I don’t think it’s a question of needing another sports station, though one could argue that there are enough teams not serviced by KNBR that could benefit.

What the A’s need is a station that will promote them heavily and make them a focal point of their programming. That’s what KNBR has been for the Giants for over 25 years. The fact that they’re a sports station is almost secondary, as for many years they were billed as “The GIANT 68” Even back in the day when they had Frank and Mike and music in the daytime, they were all over the Giants at all hours, and this was when the team was really bad….playing in Candlestick, no less! Even with the Niners, Warriors, and everything else; KNBR’s focus has and always will be the Giants.

Overlapping schedules is a problem for two or more teams that share a station. That’s primarily why KNBR has 1050 as a backup. If you were to squeeze the Sharks, Earthquakes, and even the Raiders onto an “anti-KNBR” along with the A’s, for much of the season you’d have little time for Marty Lurie, Robert Buan, and all the “A’s talk” before and after games. KNBR has shown that it’s TALKING about the games that matters as much as the games themselves.

Given the choice of a KCBS or KGO airing just games and a lower powered station devoting at least 6-7 hours of A’s programming per day, I’ll take the latter. If someone can put together an alternative sports station that will give the A’s those seven hours plus promos the rest of the day, I’ll take it. Otherwise the A’s are better off on a talk or even music station with some sports. That’s what KSFO and KNBR used to be, that’s what KFRC could have been, and that's what I think is still doable even in today’s segemented market.

And BTW, thank you for welcoming me back.

Anonymous said...

I would really love to see the A's on a station that gave them exposure and support like KNBR does for the (hated) Giants. The fact that no one on KNBR mentioned the name Barry Zito until after he signed with the (hated) Giants, but soon after appeared to be giving daily interviews really exemplifies the point that the station is all about the Giants.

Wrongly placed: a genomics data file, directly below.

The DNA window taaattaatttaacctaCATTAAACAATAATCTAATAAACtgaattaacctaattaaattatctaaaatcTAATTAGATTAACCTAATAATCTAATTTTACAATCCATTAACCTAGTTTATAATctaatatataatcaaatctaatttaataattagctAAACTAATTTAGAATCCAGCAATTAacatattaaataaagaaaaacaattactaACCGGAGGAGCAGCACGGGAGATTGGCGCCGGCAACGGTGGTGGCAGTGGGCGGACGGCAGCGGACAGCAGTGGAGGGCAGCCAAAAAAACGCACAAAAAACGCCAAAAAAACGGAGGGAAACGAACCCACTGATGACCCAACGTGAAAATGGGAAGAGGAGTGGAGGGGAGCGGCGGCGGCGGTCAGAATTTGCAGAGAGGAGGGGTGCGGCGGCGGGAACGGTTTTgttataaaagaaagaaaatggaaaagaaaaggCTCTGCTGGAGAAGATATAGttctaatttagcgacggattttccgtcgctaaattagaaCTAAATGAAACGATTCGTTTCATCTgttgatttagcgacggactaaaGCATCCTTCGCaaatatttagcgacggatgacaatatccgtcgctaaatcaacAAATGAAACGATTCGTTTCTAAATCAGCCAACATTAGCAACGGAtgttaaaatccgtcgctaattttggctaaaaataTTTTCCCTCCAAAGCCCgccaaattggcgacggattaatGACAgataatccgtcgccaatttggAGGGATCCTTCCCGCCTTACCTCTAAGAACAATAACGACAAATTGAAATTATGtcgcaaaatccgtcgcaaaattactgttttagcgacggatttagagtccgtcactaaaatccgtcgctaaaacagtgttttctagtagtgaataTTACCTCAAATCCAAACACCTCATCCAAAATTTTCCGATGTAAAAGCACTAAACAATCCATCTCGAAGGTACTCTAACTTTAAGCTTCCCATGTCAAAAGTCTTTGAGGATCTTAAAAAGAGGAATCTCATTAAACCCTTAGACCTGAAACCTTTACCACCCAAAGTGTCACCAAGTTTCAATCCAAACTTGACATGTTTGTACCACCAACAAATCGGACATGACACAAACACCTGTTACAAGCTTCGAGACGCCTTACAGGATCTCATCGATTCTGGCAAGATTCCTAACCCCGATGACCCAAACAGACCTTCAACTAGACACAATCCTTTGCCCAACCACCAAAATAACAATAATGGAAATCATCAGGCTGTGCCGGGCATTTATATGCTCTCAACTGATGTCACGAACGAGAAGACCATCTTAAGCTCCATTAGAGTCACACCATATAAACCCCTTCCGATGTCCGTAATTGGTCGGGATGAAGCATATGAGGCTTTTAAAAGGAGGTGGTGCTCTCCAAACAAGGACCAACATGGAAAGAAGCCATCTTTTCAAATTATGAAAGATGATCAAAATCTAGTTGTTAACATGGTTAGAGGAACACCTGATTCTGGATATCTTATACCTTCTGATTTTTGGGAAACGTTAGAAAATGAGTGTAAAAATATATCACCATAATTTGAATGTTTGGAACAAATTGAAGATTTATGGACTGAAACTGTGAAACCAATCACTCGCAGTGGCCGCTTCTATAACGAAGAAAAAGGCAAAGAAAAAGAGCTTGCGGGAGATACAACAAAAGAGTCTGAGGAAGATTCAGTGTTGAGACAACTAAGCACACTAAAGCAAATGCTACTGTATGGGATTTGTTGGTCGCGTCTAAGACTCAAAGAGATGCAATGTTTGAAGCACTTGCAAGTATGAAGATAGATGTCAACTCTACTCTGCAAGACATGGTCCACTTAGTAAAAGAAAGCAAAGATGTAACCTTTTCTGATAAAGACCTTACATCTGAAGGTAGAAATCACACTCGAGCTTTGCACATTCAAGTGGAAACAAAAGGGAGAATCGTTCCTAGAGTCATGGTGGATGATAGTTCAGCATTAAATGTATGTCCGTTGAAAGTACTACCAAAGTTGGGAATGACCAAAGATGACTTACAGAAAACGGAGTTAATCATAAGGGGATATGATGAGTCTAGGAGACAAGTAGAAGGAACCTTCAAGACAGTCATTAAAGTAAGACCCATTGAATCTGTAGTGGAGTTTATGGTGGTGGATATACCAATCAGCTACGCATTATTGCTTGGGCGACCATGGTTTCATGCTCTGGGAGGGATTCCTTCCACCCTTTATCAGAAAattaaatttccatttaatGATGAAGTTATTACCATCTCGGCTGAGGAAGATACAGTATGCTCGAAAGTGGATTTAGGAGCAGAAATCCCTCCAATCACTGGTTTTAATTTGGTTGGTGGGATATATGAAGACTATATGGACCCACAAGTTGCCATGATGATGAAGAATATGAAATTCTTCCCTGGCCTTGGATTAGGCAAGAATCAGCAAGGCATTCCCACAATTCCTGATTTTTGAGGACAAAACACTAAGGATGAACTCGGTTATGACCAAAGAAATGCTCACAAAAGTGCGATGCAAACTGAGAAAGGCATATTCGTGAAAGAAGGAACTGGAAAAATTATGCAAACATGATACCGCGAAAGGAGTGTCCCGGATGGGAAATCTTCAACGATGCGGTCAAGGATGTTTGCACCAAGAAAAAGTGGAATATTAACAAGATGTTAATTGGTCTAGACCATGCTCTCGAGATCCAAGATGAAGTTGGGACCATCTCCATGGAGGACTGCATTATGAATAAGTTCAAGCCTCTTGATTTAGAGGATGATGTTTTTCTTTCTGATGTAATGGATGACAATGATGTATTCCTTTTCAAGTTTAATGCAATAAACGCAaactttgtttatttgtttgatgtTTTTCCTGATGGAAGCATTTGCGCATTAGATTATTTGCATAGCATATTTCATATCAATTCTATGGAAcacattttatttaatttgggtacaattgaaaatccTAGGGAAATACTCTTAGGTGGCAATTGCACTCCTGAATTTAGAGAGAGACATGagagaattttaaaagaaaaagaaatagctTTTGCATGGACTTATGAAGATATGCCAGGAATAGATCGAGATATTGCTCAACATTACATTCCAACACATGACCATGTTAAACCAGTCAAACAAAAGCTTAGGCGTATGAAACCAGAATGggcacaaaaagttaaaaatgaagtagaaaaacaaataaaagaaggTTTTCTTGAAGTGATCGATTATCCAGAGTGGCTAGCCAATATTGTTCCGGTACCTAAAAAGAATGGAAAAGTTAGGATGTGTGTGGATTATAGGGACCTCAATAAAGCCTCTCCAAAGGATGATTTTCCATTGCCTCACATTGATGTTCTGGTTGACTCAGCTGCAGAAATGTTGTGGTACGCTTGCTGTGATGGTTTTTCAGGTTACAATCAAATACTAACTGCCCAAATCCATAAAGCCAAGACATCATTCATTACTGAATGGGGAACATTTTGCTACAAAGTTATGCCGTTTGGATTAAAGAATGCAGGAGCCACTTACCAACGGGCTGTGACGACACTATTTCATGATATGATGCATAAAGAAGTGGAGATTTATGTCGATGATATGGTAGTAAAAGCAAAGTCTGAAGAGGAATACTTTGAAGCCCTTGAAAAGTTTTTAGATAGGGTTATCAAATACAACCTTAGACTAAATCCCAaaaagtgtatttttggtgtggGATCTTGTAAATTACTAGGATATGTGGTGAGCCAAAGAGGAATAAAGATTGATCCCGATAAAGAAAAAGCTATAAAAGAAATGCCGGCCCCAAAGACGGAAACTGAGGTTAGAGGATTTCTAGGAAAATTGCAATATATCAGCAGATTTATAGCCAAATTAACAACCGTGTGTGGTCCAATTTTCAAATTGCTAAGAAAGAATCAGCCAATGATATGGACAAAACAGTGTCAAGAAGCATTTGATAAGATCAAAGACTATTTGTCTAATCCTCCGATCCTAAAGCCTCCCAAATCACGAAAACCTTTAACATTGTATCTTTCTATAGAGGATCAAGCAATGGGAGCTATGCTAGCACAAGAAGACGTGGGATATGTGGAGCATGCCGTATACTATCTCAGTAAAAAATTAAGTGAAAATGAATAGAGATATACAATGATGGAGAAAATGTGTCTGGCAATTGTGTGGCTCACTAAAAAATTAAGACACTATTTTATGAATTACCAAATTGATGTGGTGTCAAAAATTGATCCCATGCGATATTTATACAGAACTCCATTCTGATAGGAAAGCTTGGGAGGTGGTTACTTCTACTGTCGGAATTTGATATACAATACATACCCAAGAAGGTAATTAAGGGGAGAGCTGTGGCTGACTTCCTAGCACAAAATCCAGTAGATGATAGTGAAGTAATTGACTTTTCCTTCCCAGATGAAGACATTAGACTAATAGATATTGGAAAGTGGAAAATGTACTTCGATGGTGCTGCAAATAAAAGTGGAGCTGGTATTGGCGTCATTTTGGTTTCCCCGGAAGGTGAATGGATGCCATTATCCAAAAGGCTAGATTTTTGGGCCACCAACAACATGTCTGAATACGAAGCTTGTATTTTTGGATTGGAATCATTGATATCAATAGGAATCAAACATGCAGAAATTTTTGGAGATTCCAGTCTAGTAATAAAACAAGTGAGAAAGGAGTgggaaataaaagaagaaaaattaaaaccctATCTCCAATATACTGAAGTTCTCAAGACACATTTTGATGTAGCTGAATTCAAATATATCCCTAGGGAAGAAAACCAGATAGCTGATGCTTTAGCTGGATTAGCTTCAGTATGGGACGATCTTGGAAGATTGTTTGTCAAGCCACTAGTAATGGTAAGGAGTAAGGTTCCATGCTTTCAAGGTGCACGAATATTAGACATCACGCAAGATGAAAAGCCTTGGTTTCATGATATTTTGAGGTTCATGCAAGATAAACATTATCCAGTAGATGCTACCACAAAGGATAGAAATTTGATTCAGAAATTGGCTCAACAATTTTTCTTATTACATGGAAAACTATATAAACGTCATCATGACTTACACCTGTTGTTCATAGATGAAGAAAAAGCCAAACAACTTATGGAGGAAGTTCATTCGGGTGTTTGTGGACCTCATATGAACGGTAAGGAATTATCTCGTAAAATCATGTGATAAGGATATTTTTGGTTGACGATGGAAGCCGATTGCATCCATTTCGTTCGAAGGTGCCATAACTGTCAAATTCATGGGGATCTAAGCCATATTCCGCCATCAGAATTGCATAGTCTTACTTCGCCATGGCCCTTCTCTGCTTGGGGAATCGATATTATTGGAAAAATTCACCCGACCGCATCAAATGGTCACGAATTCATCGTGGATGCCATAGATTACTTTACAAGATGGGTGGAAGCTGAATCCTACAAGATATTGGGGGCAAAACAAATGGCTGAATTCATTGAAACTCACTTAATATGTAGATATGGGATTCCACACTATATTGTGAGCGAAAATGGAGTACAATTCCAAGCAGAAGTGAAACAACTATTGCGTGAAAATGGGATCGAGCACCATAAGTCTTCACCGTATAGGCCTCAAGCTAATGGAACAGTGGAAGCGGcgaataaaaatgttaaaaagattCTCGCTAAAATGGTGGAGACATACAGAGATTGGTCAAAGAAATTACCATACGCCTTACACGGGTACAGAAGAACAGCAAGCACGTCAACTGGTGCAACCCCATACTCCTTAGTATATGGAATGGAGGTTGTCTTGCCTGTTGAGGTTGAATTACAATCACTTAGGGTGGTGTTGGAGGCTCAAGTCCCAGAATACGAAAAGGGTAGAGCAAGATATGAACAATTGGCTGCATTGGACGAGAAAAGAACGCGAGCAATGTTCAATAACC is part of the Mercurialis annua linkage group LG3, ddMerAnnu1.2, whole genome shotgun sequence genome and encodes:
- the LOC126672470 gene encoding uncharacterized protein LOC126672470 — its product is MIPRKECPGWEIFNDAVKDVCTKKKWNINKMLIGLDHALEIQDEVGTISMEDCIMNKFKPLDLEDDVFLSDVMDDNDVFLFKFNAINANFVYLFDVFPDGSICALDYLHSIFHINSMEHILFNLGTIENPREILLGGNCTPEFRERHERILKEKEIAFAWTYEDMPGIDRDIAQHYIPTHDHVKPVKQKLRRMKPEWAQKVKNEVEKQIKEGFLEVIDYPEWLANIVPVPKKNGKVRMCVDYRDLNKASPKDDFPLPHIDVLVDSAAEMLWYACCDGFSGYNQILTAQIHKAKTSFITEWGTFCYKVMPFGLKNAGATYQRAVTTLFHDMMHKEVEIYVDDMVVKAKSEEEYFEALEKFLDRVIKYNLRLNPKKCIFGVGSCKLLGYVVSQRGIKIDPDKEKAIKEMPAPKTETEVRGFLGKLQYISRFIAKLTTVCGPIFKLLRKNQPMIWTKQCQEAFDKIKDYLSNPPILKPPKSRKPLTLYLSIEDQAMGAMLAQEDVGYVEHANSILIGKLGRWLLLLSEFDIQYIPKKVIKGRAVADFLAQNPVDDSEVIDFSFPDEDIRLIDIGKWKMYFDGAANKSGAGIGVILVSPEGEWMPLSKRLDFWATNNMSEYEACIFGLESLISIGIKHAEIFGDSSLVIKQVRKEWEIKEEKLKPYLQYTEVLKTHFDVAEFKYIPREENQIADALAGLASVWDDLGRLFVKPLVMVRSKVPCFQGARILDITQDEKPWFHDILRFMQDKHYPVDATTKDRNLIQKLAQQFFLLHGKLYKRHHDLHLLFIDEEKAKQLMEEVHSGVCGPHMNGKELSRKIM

One angle for additional programming that I think would be of interest to a lot of people in the bay area, specifically due to it's demographics, would be coverage of more "international sports". I am not saying that the station would have to provide live coverage of every sporting event around the globe, but a place to discuss these events with on air personalities who actually know wha they are talking about, I believe would bring in a lot of listeners. The Bay Area has some of the best rugby teams in the country, CAL is a perenial NCAA national championship contender, and in the Mens Leaugues, there are several Division 1 and Division 3 teams that compete at the national level and win championships. A rugby show, I believe would get a lot of listeners. There is a huge South Asian (India, Pakistan, etc.) community in the bay area, and cricket is huge there. I think you could attract listeners who might otherwise not listen to sports talk with cricket oriented shows which might also be able to attract some new baseball fans (the games are different, but not completely dissimilar). The bay area also has a huge number of cyclist (Amgen Tour of California) and motorcyclist (Moto GP Red Bull Gran Prix Laguna Seca). These are untapped market from a sports talk perspective. All of which could attract more listeners to a station, which if it promoted the A's well, could also result is more people listening to at attending A's games. More diverse sports programming would also result in more options for sponsors like Cantebury, bike shops, motorcycle shops, etc. Focused programming you could actually sell to these sponsors. We wouldn't be relying on Lasik and Sleep Train to support every program.